Thursday, 10 June 2010

Hannelore plans

I saw a lovely lace pattern called Hannelore that Lacefreak blogged about. I fell in love!
I wanted, no: 'needed', to get this pattern and knit it just as soon as possible.
NB: there are also lovely pictures at Ars Una, Species Mille's blog.

I looked online, then at ebay, set up a search reminder for 'Burda Spezial E418', googled it again - but no joy. Then I found this project on Ravelry and realised that the pattern had also been published in 'Band 408' (that's volume 408 to you and me) by a company called Beyer Verlag. So back to googling and ebay and any other place I could think of.

Then Amazon posted the item: 'Kunststricken. Decken, Garnituren, Spitzen: Bände 408 und 760', saying: 'Not yet available but can be pre-ordered'. Hah!
Guess what? I did. (Big surprise)

It was supposed to arrive some time in late April if memory serves. It took a little longer - I got it some time in May. I don't mind: this is a treasure!

The two volumes are not bound books, they are more like brochures or folded booklets and come in a wallet that also contains the two sets of charts. And a loose leaf sheet of either errata or supplementing information.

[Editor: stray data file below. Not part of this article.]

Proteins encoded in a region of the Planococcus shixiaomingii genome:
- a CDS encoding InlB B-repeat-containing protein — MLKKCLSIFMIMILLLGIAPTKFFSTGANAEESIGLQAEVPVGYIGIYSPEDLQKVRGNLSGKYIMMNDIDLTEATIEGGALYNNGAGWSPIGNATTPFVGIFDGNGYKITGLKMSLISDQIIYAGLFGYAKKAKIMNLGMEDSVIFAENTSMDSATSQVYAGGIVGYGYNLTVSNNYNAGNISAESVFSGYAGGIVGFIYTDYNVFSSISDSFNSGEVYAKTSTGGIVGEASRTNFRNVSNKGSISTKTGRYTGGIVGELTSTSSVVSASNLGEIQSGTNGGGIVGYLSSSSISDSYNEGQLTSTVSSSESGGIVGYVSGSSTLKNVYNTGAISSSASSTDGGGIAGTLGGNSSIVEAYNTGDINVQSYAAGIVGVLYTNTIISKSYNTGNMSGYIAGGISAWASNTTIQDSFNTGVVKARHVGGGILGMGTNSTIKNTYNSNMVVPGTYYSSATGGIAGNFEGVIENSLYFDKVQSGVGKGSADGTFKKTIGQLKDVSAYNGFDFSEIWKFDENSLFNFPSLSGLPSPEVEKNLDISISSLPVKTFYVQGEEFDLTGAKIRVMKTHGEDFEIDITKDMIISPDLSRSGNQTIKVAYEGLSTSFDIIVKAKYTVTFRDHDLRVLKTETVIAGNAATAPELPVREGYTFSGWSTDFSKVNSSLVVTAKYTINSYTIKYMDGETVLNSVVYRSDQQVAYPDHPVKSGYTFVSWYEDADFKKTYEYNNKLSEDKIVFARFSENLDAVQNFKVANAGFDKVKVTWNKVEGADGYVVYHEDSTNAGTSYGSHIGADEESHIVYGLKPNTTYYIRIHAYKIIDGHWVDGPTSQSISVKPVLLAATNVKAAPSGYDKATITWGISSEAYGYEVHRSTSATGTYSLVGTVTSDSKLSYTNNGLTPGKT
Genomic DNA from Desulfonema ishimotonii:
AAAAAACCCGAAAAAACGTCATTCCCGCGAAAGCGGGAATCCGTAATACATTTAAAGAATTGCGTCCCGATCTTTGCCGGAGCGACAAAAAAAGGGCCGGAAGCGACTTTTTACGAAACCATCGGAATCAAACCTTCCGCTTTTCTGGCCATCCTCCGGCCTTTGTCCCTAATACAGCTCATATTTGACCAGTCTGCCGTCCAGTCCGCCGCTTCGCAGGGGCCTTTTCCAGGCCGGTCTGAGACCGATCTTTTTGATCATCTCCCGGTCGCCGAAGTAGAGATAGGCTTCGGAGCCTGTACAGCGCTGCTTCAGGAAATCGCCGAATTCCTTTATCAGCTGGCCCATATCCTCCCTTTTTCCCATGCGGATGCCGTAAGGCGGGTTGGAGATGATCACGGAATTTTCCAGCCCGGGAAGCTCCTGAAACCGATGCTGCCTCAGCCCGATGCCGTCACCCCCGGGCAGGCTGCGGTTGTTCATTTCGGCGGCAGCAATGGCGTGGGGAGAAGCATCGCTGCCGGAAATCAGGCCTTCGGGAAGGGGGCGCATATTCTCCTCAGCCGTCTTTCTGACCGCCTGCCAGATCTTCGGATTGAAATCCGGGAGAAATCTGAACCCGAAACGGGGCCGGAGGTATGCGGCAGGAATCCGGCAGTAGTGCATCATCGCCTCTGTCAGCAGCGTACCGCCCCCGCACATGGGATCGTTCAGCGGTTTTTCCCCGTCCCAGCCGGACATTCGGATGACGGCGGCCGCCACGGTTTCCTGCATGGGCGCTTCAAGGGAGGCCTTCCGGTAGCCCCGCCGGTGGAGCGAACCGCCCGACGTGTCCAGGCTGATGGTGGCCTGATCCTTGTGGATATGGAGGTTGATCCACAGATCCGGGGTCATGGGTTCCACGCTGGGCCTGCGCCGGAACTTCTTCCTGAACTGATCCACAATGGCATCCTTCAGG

Band 408 has more complicated, highly lacey looking doilies, the items in Band 760 are a little more robust looking, if that makes any sense. These patterns do not seem quite as complex with more stockinette stitch in them. The items in both are really lovely!

My Hannelore pattern that I was so desperate for turns out to be quite small. I must check Lacefreak's blog entry again to see how big you can get this if you use larger needles - I was rather hoping to be able to wear this as a shawl! The size in the book is that of a cushion cover, not quite what I had in mind!

I am playing around with yarn choices and have not yet decided what to use (my Silkbloom Extra Fino from BC Garn would be quite nice?) - I have this in undyed as well as my usual choice of strong pinks.
There are so many projects in these volumes I want to make that I started a medium sized one first: Image 20 on page 12 (I didn't find a name for this). I will post about this soon.

In the meantime, here's what the Silkbloom yarn looks like:

PS: I just realised that I didn't mention that these patterns are by a gentleman called Herbert Niebling. I think he was a genius! I've even found a picture* of him again (plus mini bio. He's not on Wikipedia!), though it took some doing - searching Google Images for his name brings up millions of doilies!

*: I just love that pot of Alpenveilchen on his table (on a balcony?) that he is apparently using to weigh the chart down! How endearing is that...
And very dapper he is too: the glasses and clothes are very 1950s/60s Germany.

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